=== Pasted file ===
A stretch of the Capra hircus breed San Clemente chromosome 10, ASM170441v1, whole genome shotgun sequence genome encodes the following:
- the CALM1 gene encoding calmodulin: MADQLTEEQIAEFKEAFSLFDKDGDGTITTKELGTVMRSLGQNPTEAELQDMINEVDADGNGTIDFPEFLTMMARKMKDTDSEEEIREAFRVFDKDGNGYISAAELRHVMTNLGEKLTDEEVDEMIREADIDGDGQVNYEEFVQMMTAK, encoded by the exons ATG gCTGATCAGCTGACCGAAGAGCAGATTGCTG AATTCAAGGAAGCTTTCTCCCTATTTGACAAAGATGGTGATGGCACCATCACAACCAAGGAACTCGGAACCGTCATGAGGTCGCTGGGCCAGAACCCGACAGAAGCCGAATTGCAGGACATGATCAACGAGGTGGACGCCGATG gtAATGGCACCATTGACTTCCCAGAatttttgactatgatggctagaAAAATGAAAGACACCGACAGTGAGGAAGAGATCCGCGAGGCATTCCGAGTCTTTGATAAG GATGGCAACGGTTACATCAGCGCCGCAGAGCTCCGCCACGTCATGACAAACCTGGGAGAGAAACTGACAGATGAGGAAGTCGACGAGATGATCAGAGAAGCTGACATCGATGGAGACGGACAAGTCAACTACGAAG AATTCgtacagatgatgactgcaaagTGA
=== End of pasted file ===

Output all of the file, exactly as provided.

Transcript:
A stretch of the Capra hircus breed San Clemente chromosome 10, ASM170441v1, whole genome shotgun sequence genome encodes the following:
- the CALM1 gene encoding calmodulin: MADQLTEEQIAEFKEAFSLFDKDGDGTITTKELGTVMRSLGQNPTEAELQDMINEVDADGNGTIDFPEFLTMMARKMKDTDSEEEIREAFRVFDKDGNGYISAAELRHVMTNLGEKLTDEEVDEMIREADIDGDGQVNYEEFVQMMTAK, encoded by the exons ATG gCTGATCAGCTGACCGAAGAGCAGATTGCTG AATTCAAGGAAGCTTTCTCCCTATTTGACAAAGATGGTGATGGCACCATCACAACCAAGGAACTCGGAACCGTCATGAGGTCGCTGGGCCAGAACCCGACAGAAGCCGAATTGCAGGACATGATCAACGAGGTGGACGCCGATG gtAATGGCACCATTGACTTCCCAGAatttttgactatgatggctagaAAAATGAAAGACACCGACAGTGAGGAAGAGATCCGCGAGGCATTCCGAGTCTTTGATAAG GATGGCAACGGTTACATCAGCGCCGCAGAGCTCCGCCACGTCATGACAAACCTGGGAGAGAAACTGACAGATGAGGAAGTCGACGAGATGATCAGAGAAGCTGACATCGATGGAGACGGACAAGTCAACTACGAAG AATTCgtacagatgatgactgcaaagTGA